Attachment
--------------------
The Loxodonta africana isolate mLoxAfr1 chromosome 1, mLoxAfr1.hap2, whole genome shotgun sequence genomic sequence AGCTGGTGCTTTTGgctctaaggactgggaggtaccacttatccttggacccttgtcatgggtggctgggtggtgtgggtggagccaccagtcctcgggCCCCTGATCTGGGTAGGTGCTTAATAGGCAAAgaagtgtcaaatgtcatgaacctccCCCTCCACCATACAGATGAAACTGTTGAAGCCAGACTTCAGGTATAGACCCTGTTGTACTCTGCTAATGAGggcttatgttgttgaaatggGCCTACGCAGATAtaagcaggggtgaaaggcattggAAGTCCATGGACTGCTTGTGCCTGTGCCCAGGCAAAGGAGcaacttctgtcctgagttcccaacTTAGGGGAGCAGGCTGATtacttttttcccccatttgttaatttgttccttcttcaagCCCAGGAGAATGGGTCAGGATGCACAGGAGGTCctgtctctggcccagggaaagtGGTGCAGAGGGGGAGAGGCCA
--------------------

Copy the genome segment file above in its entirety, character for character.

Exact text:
The Loxodonta africana isolate mLoxAfr1 chromosome 1, mLoxAfr1.hap2, whole genome shotgun sequence genomic sequence AGCTGGTGCTTTTGgctctaaggactgggaggtaccacttatccttggacccttgtcatgggtggctgggtggtgtgggtggagccaccagtcctcgggCCCCTGATCTGGGTAGGTGCTTAATAGGCAAAgaagtgtcaaatgtcatgaacctccCCCTCCACCATACAGATGAAACTGTTGAAGCCAGACTTCAGGTATAGACCCTGTTGTACTCTGCTAATGAGggcttatgttgttgaaatggGCCTACGCAGATAtaagcaggggtgaaaggcattggAAGTCCATGGACTGCTTGTGCCTGTGCCCAGGCAAAGGAGcaacttctgtcctgagttcccaacTTAGGGGAGCAGGCTGATtacttttttcccccatttgttaatttgttccttcttcaagCCCAGGAGAATGGGTCAGGATGCACAGGAGGTCctgtctctggcccagggaaagtGGTGCAGAGGGGGAGAGGCCA